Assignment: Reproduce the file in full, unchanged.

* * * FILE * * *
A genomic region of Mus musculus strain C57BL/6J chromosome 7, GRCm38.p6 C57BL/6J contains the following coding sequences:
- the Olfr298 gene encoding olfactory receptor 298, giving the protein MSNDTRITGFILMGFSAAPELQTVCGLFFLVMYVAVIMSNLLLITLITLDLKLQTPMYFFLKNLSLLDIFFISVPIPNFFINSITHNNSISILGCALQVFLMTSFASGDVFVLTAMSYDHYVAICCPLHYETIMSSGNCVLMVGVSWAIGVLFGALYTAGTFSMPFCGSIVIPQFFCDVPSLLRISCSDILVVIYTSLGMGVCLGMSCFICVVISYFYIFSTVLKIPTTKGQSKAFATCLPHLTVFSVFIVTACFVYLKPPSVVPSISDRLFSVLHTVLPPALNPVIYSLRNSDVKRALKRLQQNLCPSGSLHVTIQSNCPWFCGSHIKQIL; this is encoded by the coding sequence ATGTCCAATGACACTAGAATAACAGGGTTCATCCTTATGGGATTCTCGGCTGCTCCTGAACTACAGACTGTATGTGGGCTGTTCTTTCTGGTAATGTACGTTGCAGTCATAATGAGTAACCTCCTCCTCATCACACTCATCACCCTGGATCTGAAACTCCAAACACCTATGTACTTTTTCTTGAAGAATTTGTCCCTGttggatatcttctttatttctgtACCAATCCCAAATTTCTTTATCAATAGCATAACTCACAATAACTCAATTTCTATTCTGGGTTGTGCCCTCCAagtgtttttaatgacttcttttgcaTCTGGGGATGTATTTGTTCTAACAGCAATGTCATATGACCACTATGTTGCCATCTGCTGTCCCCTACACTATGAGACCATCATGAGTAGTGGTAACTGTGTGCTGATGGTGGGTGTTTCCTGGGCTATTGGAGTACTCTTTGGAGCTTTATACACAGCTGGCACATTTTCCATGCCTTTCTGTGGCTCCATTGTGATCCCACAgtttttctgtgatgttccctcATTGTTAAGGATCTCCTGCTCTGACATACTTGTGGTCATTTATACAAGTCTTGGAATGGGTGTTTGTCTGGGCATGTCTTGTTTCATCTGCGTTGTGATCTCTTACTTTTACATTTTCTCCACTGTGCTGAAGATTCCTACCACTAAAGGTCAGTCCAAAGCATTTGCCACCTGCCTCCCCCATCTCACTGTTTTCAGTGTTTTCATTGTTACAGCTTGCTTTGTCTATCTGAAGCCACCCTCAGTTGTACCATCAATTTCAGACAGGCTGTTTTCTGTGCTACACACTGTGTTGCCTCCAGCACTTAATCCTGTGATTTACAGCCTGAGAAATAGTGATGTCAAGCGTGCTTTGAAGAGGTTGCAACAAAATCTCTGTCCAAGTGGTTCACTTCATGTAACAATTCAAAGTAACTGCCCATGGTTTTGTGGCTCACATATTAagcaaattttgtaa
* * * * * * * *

A genomic region of Mus musculus strain C57BL/6J chromosome 7, GRCm38.p6 C57BL/6J contains the following coding sequences:
- the Olfr298 gene encoding olfactory receptor 298, giving the protein MSNDTRITGFILMGFSAAPELQTVCGLFFLVMYVAVIMSNLLLITLITLDLKLQTPMYFFLKNLSLLDIFFISVPIPNFFINSITHNNSISILGCALQVFLMTSFASGDVFVLTAMSYDHYVAICCPLHYETIMSSGNCVLMVGVSWAIGVLFGALYTAGTFSMPFCGSIVIPQFFCDVPSLLRISCSDILVVIYTSLGMGVCLGMSCFICVVISYFYIFSTVLKIPTTKGQSKAFATCLPHLTVFSVFIVTACFVYLKPPSVVPSISDRLFSVLHTVLPPALNPVIYSLRNSDVKRALKRLQQNLCPSGSLHVTIQSNCPWFCGSHIKQIL; this is encoded by the coding sequence ATGTCCAATGACACTAGAATAACAGGGTTCATCCTTATGGGATTCTCGGCTGCTCCTGAACTACAGACTGTATGTGGGCTGTTCTTTCTGGTAATGTACGTTGCAGTCATAATGAGTAACCTCCTCCTCATCACACTCATCACCCTGGATCTGAAACTCCAAACACCTATGTACTTTTTCTTGAAGAATTTGTCCCTGttggatatcttctttatttctgtACCAATCCCAAATTTCTTTATCAATAGCATAACTCACAATAACTCAATTTCTATTCTGGGTTGTGCCCTCCAagtgtttttaatgacttcttttgcaTCTGGGGATGTATTTGTTCTAACAGCAATGTCATATGACCACTATGTTGCCATCTGCTGTCCCCTACACTATGAGACCATCATGAGTAGTGGTAACTGTGTGCTGATGGTGGGTGTTTCCTGGGCTATTGGAGTACTCTTTGGAGCTTTATACACAGCTGGCACATTTTCCATGCCTTTCTGTGGCTCCATTGTGATCCCACAgtttttctgtgatgttccctcATTGTTAAGGATCTCCTGCTCTGACATACTTGTGGTCATTTATACAAGTCTTGGAATGGGTGTTTGTCTGGGCATGTCTTGTTTCATCTGCGTTGTGATCTCTTACTTTTACATTTTCTCCACTGTGCTGAAGATTCCTACCACTAAAGGTCAGTCCAAAGCATTTGCCACCTGCCTCCCCCATCTCACTGTTTTCAGTGTTTTCATTGTTACAGCTTGCTTTGTCTATCTGAAGCCACCCTCAGTTGTACCATCAATTTCAGACAGGCTGTTTTCTGTGCTACACACTGTGTTGCCTCCAGCACTTAATCCTGTGATTTACAGCCTGAGAAATAGTGATGTCAAGCGTGCTTTGAAGAGGTTGCAACAAAATCTCTGTCCAAGTGGTTCACTTCATGTAACAATTCAAAGTAACTGCCCATGGTTTTGTGGCTCACATATTAagcaaattttgtaa